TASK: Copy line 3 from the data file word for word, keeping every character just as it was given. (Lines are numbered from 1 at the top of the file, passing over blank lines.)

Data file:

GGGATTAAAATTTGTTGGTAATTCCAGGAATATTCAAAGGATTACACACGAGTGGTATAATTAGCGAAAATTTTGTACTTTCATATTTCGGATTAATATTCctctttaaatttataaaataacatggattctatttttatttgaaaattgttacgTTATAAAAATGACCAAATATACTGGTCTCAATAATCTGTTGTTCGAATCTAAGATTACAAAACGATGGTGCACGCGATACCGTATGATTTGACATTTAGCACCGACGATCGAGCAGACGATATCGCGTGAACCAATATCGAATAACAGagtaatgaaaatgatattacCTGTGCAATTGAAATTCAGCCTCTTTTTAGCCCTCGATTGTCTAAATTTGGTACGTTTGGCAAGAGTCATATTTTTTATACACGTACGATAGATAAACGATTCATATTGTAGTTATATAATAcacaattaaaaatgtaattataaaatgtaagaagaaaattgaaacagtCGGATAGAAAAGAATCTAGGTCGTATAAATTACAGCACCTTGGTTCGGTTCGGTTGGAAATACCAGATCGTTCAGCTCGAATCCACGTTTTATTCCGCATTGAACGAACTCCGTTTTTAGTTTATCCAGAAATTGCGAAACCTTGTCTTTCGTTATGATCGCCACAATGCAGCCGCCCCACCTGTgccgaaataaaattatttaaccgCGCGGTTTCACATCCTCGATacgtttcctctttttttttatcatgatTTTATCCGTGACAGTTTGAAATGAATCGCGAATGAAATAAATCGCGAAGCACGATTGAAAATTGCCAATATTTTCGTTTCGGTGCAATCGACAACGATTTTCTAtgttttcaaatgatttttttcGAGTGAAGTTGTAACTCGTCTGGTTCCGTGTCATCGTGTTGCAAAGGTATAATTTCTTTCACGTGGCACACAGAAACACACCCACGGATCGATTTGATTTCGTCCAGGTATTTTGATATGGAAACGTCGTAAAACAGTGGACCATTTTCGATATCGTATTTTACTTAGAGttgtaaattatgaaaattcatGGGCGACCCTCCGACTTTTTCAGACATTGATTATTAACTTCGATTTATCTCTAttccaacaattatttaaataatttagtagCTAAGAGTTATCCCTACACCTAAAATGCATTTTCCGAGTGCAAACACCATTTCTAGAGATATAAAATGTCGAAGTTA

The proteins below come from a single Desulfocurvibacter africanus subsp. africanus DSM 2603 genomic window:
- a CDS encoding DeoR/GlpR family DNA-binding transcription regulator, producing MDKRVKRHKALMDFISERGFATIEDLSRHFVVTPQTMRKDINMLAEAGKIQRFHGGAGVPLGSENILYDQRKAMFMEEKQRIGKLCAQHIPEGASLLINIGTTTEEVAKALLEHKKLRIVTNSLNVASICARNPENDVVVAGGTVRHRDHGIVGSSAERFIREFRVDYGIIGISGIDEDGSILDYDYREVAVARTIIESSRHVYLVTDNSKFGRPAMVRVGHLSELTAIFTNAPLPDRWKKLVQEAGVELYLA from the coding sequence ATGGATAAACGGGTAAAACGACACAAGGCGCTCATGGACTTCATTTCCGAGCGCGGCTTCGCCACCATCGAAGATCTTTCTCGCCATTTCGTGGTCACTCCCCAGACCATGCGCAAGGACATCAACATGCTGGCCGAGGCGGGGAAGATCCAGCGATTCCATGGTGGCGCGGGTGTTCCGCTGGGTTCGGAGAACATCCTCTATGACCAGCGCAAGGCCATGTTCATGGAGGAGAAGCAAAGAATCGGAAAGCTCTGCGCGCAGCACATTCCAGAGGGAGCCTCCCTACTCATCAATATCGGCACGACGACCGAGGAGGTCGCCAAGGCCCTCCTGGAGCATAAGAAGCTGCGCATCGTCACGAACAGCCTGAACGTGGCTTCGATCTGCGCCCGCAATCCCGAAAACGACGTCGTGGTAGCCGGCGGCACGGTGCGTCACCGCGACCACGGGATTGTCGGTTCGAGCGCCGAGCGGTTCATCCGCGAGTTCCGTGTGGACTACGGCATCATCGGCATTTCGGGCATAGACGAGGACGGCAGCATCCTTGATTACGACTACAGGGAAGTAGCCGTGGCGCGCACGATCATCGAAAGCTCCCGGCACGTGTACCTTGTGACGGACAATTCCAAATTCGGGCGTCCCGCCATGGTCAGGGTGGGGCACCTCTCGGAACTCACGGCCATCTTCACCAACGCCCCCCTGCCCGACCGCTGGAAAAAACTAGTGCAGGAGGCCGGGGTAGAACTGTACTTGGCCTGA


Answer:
- a CDS encoding DeoR/GlpR family DNA-binding transcription regulator, producing MDKRVKRHKALMDFISERGFATIEDLSRHFVVTPQTMRKDINMLAEAGKIQRFHGGAGVPLGSENILYDQRKAMFMEEKQRIGKLCAQHIPEGASLLINIGTTTEEVAKALLEHKKLRIVTNSLNVASICARNPENDVVVAGGTVRHRDHGIVGSSAERFIREFRVDYGIIGISGIDEDGSILDYDYREVAVARTIIESSRHVYLVTDNSKFGRPAMVRVGHLSELTAIFTNAPLPDRWKKLVQEAGVELYLA from the coding sequence ATGGATAAACGGGTAAAACGACACAAGGCGCTCATGGACTTCATTTCCGAGCGCGGCTTCGCCACCATCGAAGATCTTTCTCGCCATTTCGTGGTCACTCCCCAGACCATGCGCAAGGACATCAACATGCTGGCCGAGGCGGGGAAGATCCAGCGATTCCATGGTGGCGCGGGTGTTCCGCTGGGTTCGGAGAACATCCTCTATGACCAGCGCAAGGCCATGTTCATGGAGGAGAAGCAAAGAATCGGAAAGCTCTGCGCGCAGCACATTCCAGAGGGAGCCTCCCTACTCATCAATATCGGCACGACGACCGAGGAGGTCGCCAAGGCCCTCCTGGAGCATAAGAAGCTGCGCATCGTCACGAACAGCCTGAACGTGGCTTCGATCTGCGCCCGCAATCCCGAAAACGACGTCGTGGTAGCCGGCGGCACGGTGCGTCACCGCGACCACGGGATTGTCGGTTCGAGCGCCGAGCGGTTCATCCGCGAGTTCCGTGTGGACTACGGCATCATCGGCATTTCGGGCATAGACGAGGACGGCAGCATCCTTGATTACGACTACAGGGAAGTAGCCGTGGCGCGCACGATCATCGAAAGCTCCCGGCACGTGTACCTTGTGACGGACAATTCCAAATTCGGGCGTCCCGCCATGGTCAGGGTGGGGCACCTCTCGGAACTCACGGCCATCTTCACCAACGCCCCCCTGCCCGACCGCTGGAAAAAACTAGTGCAGGAGGCCGGGGTAGAACTGTACTTGGCCTGA